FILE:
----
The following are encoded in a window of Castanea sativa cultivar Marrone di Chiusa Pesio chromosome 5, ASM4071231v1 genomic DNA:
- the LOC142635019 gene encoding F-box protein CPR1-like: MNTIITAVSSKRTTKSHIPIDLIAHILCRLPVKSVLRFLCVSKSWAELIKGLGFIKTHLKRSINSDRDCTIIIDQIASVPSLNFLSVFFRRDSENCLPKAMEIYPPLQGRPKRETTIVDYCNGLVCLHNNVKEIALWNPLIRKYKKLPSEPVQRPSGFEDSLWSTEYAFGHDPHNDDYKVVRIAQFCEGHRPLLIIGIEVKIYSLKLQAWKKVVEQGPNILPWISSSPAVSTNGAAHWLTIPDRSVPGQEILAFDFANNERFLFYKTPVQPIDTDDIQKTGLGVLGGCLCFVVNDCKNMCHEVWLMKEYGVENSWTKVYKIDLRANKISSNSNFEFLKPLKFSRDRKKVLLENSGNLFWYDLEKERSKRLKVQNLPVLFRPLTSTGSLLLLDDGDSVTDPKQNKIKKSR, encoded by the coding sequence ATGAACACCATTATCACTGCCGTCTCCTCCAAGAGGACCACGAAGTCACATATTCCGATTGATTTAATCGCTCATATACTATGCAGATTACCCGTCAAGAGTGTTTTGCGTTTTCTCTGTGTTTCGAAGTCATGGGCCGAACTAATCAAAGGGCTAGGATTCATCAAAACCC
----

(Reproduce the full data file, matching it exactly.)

The following are encoded in a window of Castanea sativa cultivar Marrone di Chiusa Pesio chromosome 5, ASM4071231v1 genomic DNA:
- the LOC142635019 gene encoding F-box protein CPR1-like: MNTIITAVSSKRTTKSHIPIDLIAHILCRLPVKSVLRFLCVSKSWAELIKGLGFIKTHLKRSINSDRDCTIIIDQIASVPSLNFLSVFFRRDSENCLPKAMEIYPPLQGRPKRETTIVDYCNGLVCLHNNVKEIALWNPLIRKYKKLPSEPVQRPSGFEDSLWSTEYAFGHDPHNDDYKVVRIAQFCEGHRPLLIIGIEVKIYSLKLQAWKKVVEQGPNILPWISSSPAVSTNGAAHWLTIPDRSVPGQEILAFDFANNERFLFYKTPVQPIDTDDIQKTGLGVLGGCLCFVVNDCKNMCHEVWLMKEYGVENSWTKVYKIDLRANKISSNSNFEFLKPLKFSRDRKKVLLENSGNLFWYDLEKERSKRLKVQNLPVLFRPLTSTGSLLLLDDGDSVTDPKQNKIKKSR, encoded by the coding sequence ATGAACACCATTATCACTGCCGTCTCCTCCAAGAGGACCACGAAGTCACATATTCCGATTGATTTAATCGCTCATATACTATGCAGATTACCCGTCAAGAGTGTTTTGCGTTTTCTCTGTGTTTCGAAGTCATGGGCCGAACTAATCAAAGGGCTAGGATTCATCAAAACCC